Creating Regional Wealth in the Innovation Economy: Models, Perspectives, and Best Practices

Creating Regional Wealth in the Innovation Economy: Models, Perspectives, and Best Practices

by Jeff Saperstein, Daniel Rouach
     
 

Drawing on extensive new research through dozens of interviews with entrepreneurial champions in diverse sectors, Creating Regional Wealth in the Global Innovation Economy pinpoints the key reasons why some locations succeed in the quest to become centers of technology and innovation - and sustain their competitive advantages over time - while others fail.

Overview

Drawing on extensive new research through dozens of interviews with entrepreneurial champions in diverse sectors, Creating Regional Wealth in the Global Innovation Economy pinpoints the key reasons why some locations succeed in the quest to become centers of technology and innovation - and sustain their competitive advantages over time - while others fail. It answers the central questions about the world's entrepreneurial hotspots: What makes these locations special? How can local business and government organizations most effectively promote local entrepreneurship? And what can budding centers of entrepreneurship do in order to enter the game?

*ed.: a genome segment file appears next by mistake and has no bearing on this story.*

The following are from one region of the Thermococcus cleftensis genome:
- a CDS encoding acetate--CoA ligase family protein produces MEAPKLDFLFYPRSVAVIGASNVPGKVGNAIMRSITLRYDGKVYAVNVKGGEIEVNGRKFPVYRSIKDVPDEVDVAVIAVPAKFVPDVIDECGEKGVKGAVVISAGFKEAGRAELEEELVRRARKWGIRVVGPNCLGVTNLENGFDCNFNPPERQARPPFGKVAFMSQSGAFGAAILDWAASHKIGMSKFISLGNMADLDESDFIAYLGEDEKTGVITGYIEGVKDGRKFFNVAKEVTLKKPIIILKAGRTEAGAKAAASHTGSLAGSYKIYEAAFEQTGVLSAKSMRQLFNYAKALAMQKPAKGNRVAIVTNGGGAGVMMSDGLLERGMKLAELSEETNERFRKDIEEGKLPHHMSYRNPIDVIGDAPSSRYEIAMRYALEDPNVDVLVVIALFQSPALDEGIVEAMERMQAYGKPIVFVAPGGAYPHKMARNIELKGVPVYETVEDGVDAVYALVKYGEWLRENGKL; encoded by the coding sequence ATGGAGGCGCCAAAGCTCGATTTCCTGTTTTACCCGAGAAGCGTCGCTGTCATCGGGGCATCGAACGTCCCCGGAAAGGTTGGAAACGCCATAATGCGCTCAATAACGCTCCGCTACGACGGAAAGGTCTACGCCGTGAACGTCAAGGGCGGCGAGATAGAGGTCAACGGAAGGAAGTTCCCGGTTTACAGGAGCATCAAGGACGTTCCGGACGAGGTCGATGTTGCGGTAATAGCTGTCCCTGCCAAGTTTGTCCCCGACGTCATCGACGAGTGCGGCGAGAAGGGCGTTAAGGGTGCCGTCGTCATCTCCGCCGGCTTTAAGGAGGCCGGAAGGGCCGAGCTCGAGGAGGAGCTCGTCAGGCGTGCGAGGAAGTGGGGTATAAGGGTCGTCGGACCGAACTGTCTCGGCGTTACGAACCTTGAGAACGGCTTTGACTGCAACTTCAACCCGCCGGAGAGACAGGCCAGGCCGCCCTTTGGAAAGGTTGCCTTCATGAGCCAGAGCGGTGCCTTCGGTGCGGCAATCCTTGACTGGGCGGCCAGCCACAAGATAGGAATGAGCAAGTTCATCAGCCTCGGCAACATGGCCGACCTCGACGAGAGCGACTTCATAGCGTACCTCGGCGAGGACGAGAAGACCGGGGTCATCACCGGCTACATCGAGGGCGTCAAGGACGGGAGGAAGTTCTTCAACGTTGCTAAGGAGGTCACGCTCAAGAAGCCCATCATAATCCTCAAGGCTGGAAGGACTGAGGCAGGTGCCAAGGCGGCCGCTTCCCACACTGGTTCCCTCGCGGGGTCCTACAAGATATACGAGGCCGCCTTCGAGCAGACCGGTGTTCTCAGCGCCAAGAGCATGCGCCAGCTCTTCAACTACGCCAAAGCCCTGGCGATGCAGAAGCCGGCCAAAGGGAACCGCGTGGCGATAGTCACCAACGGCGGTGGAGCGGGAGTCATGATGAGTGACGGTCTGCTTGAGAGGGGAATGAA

Product Details

ISBN-13:
9780130654151
Publisher:
FT Press
Publication date:
06/28/2002
Series:
Financial Times Prentice Hall Books
Pages:
384
Product dimensions:
6.03(w) x 9.02(h) x 0.80(d)

Read an Excerpt

Preface

By 2003 there are expected to be 650 million worldwide users of the Internet. Yet, in this same world it is estimated that two billion people have never made a phone call.